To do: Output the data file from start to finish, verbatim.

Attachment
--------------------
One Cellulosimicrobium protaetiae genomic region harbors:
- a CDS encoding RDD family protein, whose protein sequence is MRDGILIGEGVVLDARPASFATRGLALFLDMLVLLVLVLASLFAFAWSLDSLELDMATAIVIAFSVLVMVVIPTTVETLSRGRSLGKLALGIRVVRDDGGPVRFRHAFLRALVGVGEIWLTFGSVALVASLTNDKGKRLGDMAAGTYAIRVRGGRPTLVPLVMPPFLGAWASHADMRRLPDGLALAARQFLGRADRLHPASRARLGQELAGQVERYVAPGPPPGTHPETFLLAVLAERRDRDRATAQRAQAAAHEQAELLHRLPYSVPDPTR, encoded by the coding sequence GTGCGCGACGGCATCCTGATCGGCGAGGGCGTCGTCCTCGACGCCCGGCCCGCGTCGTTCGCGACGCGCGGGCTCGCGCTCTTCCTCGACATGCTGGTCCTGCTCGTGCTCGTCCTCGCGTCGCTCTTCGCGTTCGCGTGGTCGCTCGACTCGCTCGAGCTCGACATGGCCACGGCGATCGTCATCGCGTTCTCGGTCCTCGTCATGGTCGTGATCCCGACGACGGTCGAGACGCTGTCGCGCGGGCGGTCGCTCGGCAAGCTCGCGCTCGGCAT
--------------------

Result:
One Cellulosimicrobium protaetiae genomic region harbors:
- a CDS encoding RDD family protein, whose protein sequence is MRDGILIGEGVVLDARPASFATRGLALFLDMLVLLVLVLASLFAFAWSLDSLELDMATAIVIAFSVLVMVVIPTTVETLSRGRSLGKLALGIRVVRDDGGPVRFRHAFLRALVGVGEIWLTFGSVALVASLTNDKGKRLGDMAAGTYAIRVRGGRPTLVPLVMPPFLGAWASHADMRRLPDGLALAARQFLGRADRLHPASRARLGQELAGQVERYVAPGPPPGTHPETFLLAVLAERRDRDRATAQRAQAAAHEQAELLHRLPYSVPDPTR, encoded by the coding sequence GTGCGCGACGGCATCCTGATCGGCGAGGGCGTCGTCCTCGACGCCCGGCCCGCGTCGTTCGCGACGCGCGGGCTCGCGCTCTTCCTCGACATGCTGGTCCTGCTCGTGCTCGTCCTCGCGTCGCTCTTCGCGTTCGCGTGGTCGCTCGACTCGCTCGAGCTCGACATGGCCACGGCGATCGTCATCGCGTTCTCGGTCCTCGTCATGGTCGTGATCCCGACGACGGTCGAGACGCTGTCGCGCGGGCGGTCGCTCGGCAAGCTCGCGCTCGGCAT